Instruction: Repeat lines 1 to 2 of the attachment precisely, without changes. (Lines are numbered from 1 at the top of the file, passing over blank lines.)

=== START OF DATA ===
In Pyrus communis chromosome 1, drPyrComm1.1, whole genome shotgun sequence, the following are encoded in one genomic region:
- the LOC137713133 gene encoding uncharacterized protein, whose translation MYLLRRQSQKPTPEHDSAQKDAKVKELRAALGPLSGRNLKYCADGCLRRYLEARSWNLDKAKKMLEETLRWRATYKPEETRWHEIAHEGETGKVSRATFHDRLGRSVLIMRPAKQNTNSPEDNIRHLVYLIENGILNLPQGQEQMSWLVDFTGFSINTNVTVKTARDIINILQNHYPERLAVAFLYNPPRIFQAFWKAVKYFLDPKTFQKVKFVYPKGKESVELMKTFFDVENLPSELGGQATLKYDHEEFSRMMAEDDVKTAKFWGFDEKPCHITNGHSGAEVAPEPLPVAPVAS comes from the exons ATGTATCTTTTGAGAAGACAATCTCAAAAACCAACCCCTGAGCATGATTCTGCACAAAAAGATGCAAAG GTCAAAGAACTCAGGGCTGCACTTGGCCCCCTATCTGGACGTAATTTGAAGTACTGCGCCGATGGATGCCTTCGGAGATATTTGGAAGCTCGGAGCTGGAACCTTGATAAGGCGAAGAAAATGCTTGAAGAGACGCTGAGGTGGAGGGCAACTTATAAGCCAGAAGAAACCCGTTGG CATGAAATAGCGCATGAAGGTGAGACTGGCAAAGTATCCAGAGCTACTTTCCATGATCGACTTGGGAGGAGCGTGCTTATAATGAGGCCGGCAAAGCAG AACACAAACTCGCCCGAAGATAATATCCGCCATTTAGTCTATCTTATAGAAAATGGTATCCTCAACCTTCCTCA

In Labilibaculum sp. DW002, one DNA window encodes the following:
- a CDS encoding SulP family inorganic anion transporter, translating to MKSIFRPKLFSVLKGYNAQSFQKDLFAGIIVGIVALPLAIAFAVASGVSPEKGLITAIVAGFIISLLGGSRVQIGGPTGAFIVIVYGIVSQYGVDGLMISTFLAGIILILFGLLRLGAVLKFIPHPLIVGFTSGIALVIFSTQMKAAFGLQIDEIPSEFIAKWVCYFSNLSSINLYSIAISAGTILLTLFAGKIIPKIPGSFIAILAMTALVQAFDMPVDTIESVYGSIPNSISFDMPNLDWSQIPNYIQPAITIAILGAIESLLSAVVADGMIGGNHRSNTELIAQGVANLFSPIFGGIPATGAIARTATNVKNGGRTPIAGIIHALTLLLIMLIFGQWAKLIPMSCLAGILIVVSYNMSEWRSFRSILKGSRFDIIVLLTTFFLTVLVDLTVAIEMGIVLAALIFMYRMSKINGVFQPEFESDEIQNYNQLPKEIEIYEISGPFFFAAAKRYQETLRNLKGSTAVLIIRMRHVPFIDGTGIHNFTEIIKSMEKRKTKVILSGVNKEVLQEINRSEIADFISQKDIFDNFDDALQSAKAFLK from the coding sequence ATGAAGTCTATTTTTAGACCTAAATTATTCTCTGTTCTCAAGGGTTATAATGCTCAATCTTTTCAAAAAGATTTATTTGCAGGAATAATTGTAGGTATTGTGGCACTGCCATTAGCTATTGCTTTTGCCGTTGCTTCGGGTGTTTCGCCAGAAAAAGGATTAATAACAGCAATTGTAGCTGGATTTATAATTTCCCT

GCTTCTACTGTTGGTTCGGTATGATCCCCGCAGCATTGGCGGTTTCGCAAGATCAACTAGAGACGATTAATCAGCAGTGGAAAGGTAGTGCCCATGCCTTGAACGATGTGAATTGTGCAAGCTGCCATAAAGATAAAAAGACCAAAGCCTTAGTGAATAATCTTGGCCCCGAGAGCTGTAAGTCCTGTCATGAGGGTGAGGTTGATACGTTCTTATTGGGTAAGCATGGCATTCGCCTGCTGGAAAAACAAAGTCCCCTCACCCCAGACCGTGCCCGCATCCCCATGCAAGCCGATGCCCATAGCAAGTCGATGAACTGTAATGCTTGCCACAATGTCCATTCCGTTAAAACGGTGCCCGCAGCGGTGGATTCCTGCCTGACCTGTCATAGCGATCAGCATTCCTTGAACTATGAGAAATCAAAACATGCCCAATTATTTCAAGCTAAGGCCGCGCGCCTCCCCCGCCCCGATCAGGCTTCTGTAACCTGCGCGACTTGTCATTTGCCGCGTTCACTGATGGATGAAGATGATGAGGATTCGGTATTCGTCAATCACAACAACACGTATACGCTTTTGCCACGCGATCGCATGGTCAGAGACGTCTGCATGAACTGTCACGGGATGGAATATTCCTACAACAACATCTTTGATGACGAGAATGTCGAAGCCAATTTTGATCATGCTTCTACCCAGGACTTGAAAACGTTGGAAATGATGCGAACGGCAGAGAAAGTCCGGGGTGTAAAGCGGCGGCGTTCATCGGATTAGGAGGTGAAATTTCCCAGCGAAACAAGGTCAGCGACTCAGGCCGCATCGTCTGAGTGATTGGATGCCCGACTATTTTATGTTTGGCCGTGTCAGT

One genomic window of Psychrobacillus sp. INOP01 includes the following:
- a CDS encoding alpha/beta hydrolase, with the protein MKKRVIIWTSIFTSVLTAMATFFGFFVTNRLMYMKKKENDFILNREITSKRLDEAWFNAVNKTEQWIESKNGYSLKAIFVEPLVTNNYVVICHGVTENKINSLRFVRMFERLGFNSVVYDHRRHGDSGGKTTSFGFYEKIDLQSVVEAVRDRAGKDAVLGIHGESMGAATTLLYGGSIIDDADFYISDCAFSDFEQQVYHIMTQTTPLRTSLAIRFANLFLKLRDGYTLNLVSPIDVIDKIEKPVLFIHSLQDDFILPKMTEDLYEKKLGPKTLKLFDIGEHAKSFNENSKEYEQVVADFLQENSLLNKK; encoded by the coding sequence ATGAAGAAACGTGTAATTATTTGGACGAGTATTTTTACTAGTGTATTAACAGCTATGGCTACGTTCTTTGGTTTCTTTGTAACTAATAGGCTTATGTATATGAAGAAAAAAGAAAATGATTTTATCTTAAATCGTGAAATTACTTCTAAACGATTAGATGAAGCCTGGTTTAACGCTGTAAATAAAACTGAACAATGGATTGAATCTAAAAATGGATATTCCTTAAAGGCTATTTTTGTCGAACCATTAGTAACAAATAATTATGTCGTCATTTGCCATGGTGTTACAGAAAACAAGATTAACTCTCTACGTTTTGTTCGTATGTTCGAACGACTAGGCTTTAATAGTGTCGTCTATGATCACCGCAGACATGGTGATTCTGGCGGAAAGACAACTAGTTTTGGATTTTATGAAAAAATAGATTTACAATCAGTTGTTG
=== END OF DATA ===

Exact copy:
In Pyrus communis chromosome 1, drPyrComm1.1, whole genome shotgun sequence, the following are encoded in one genomic region:
- the LOC137713133 gene encoding uncharacterized protein, whose translation MYLLRRQSQKPTPEHDSAQKDAKVKELRAALGPLSGRNLKYCADGCLRRYLEARSWNLDKAKKMLEETLRWRATYKPEETRWHEIAHEGETGKVSRATFHDRLGRSVLIMRPAKQNTNSPEDNIRHLVYLIENGILNLPQGQEQMSWLVDFTGFSINTNVTVKTARDIINILQNHYPERLAVAFLYNPPRIFQAFWKAVKYFLDPKTFQKVKFVYPKGKESVELMKTFFDVENLPSELGGQATLKYDHEEFSRMMAEDDVKTAKFWGFDEKPCHITNGHSGAEVAPEPLPVAPVAS comes from the exons ATGTATCTTTTGAGAAGACAATCTCAAAAACCAACCCCTGAGCATGATTCTGCACAAAAAGATGCAAAG GTCAAAGAACTCAGGGCTGCACTTGGCCCCCTATCTGGACGTAATTTGAAGTACTGCGCCGATGGATGCCTTCGGAGATATTTGGAAGCTCGGAGCTGGAACCTTGATAAGGCGAAGAAAATGCTTGAAGAGACGCTGAGGTGGAGGGCAACTTATAAGCCAGAAGAAACCCGTTGG CATGAAATAGCGCATGAAGGTGAGACTGGCAAAGTATCCAGAGCTACTTTCCATGATCGACTTGGGAGGAGCGTGCTTATAATGAGGCCGGCAAAGCAG AACACAAACTCGCCCGAAGATAATATCCGCCATTTAGTCTATCTTATAGAAAATGGTATCCTCAACCTTCCTCA